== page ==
[Much thanks to Erin, Robert, Bridget, Greg, Jen, Kaitlin, and Andrew.]


Monday, May 16, 2011


(In homage to ESPN's Skip Bayless, whom Andrew pretty much got me into.)

Remember that Star Power post I wrote a couple of months ago? Well, let's just say there's going to be a lot less star-driven talent that may be gracing their presence for the rest of the NBA Playoffs.

I read a statistic a few days ago stating that we won't be seeing either Kobe Bryant, Tim Duncan, or Shaq included in the finals for the first time since 1999. This goes to show who makes it to the big dance often and who ends up dancing quite well. However, a lot of people are scared about whether the NBA Finals will dare to get the ratings and attention that it did last year.

Right now, we have the NBA Conference Finals going on. In the East, you have the Heat (which have the LeBron, Wade, and Bosh) and the Bulls (sans-Michael Jordan but have Derrick Rose, a surefire MVP winner). have the West. You have the Oklahoma City Thunder (formerly the Seattle SuperSonics) and the Dallas Mavericks. Note how there isn't anything overly special about the two West teams?
Anyway, the past ten-or-so Finals have had at least two major star players that sport-watchers were familiar with. With the way things are going at this point (as of 5/16/2011), the Bulls (and whomever wins the West) may only have viewers coming from their home states.

After watching ESPN a few weeks back, they noted that the 2003 NBA Finals had the lowest ratings in NBA history compared to past match-ups (up until 2007, that is). We had the Spurs, which had a pretty good team, and...the New Jersey Nets. I could make so many New Jersey jokes right here, but I won't do that because it'll seriously cut the flow of the post. Nobody really knew or cared about the Nets, because the Spurs were just so much more well-known and people just assumed right away that the Spurs would win. Same thing as in 2007's finals; again, it was the Spurs, but this time they were facing the Cavs with a not-well-known LeBron James. Because nobody cared (and the Cavs wound up getting swept anyway), the ratings tanked. It's not just that nobody cares about how good the Spurs are, but the Lakers are so heavily stereotyped as "America's basketball team" and are thought that they will reach the finals every blessed year that Jack Nicholson (and now his daughter) sits in the front row at the Staples Center.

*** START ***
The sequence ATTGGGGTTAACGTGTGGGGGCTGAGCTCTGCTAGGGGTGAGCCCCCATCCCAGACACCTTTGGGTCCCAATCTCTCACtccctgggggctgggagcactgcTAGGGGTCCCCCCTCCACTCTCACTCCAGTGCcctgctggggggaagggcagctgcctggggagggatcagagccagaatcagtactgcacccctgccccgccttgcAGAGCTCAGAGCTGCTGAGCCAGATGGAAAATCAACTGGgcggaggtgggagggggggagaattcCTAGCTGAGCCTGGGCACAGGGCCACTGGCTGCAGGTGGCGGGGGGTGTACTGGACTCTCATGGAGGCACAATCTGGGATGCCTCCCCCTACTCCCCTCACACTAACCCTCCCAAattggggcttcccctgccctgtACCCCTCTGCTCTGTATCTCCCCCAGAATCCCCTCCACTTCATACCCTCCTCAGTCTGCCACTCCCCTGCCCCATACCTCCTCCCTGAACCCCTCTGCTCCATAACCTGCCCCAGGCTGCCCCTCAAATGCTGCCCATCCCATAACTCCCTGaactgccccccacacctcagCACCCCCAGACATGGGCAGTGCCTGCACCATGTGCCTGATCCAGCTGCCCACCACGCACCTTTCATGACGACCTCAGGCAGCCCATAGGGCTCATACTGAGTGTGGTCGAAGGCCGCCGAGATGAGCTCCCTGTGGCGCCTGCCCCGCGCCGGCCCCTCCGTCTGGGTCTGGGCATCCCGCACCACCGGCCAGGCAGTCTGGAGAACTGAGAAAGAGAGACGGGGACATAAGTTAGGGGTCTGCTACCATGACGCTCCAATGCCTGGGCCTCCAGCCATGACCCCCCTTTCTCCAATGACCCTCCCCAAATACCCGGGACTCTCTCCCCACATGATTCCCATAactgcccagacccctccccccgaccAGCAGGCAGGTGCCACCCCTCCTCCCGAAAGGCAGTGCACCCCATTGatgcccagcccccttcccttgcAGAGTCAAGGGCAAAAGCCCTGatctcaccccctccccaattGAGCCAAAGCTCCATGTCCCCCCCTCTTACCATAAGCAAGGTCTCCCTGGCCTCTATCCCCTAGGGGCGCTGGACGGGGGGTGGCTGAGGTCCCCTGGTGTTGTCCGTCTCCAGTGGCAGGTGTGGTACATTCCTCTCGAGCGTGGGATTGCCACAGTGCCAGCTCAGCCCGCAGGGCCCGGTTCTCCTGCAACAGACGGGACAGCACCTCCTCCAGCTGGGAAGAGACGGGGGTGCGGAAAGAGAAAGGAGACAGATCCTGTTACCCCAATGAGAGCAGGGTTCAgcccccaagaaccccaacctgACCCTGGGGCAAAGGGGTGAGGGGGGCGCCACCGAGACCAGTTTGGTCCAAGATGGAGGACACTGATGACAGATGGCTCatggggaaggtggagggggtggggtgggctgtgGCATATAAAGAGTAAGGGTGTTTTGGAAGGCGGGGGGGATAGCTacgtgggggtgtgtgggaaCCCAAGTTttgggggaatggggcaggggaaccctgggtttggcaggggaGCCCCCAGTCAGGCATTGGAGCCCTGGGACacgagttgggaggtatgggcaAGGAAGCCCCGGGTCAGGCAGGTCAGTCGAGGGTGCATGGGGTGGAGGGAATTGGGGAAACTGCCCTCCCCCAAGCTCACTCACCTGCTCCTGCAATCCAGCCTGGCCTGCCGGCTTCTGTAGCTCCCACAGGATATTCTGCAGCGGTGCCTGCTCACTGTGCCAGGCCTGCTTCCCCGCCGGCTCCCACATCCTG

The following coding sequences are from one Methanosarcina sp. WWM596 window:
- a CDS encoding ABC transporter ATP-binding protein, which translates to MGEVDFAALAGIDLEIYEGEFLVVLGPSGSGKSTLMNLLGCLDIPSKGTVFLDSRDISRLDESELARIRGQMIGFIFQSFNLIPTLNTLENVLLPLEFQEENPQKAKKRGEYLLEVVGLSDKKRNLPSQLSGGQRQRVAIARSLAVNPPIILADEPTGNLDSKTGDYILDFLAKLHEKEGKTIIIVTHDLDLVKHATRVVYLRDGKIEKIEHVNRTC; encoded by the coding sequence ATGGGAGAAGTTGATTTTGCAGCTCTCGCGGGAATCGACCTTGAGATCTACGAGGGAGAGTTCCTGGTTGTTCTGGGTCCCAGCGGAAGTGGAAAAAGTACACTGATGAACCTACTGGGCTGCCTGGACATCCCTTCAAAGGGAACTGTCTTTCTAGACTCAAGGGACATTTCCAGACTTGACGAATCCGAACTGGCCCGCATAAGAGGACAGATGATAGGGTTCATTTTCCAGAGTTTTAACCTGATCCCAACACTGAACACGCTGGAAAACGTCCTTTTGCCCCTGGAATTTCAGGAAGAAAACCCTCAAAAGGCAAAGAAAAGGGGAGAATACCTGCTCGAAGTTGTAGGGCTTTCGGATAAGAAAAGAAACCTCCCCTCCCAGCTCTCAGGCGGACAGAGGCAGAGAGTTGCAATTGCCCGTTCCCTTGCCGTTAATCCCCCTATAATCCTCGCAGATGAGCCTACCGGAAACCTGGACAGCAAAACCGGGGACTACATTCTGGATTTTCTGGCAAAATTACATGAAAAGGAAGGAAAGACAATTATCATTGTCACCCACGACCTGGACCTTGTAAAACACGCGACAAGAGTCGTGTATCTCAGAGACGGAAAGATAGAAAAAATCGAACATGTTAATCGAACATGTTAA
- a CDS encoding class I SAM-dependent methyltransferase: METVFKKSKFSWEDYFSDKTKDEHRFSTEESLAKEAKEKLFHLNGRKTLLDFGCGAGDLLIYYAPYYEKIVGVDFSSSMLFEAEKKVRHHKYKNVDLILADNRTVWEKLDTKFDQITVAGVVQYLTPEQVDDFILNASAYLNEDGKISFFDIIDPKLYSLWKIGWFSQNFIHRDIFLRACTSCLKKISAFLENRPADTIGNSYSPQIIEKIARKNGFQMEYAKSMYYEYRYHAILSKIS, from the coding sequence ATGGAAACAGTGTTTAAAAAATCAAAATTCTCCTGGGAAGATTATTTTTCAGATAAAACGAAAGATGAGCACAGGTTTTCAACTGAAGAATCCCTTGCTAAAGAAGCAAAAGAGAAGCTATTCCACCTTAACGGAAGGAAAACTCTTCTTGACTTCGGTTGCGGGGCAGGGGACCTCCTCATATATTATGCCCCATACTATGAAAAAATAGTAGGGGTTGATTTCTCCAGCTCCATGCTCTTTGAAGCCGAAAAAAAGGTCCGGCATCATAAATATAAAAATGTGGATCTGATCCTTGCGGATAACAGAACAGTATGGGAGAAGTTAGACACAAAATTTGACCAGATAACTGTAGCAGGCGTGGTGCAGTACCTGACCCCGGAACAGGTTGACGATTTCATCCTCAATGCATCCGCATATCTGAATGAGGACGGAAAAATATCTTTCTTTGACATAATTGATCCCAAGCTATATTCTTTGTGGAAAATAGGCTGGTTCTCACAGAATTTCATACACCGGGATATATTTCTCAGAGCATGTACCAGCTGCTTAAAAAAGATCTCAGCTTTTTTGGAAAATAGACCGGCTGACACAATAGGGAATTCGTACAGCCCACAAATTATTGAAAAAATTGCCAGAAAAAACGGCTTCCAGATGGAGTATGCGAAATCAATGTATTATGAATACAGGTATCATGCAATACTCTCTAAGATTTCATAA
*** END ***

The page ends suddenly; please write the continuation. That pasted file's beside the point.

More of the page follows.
Speaking of the Lakers, just think of last year's finals...They were up against the Celtics, one of their biggest rivals. Huge rivalry=huge ratings. Simple as that.

What NBA officials fear is that if the television isn't filled with a familiar name this year during the finals, nobody will care to watch and money will be wasted on coverage. I'll admit just from my viewpoint that now that the big teams like LA are out, I'm dying to see what the new guys on the block will bring to the table. However, it doesn't seem like I'm in the majority of this debate. People will be saying, "Hey, who's that guy," and then turn on Glee or Jersey Shore to see things they're more familiar with. People will not watch a championship unless if there's some controversy, a major rivalry, or if some dangerously good-looking playe--I mean...singer (so butchered) happens to make their presence known during a game. It happens. You can't please everyone; the NBA just needs to please the people who actually do want to watch the game.

Here's the big issue, however... Can there be a "passing of the torch?" Can we get the spotlight off of the common star-driven teams like the LA Lakers or the Boston Celtics or the San Antonio Spurs and give other teams a chance? Going back to the teams competing in the West: although the Mavericks have taken part in the NBA Finals within the past ten years, they have never won a Championship, and in the Sonics/Thunder franchise, they have won one Championship--in 1979. Although certain games are broadcasted nationally on ABC, there is massive competition between hockey games being shown on NBC and baseball games on FOX during the weekends. My guess is that unless if you've played the sport or if it's a way of life in your area/region, you're more likely to watch basketball over the others mentioned.

Here's the catch though, if you've never played the sport, you might not like the fluctuating transitions between a fast and slow game of basketball; people either want a slower-paced game (like baseball) or a fast-paced game (like hockey)--not a mix. There aren't any statistics supporting this, but from playing the sport myself, it's a game of momentum. Basketball could be a really quick buzzkill and may no longer be fun to watch after the first quarter or so. If there are unknown teams not sharing the wealth in momentum, there might not be a huge chance for them getting any attention or recognition from outsiders regardless of how many commercials are shown on television or seen on the Internet.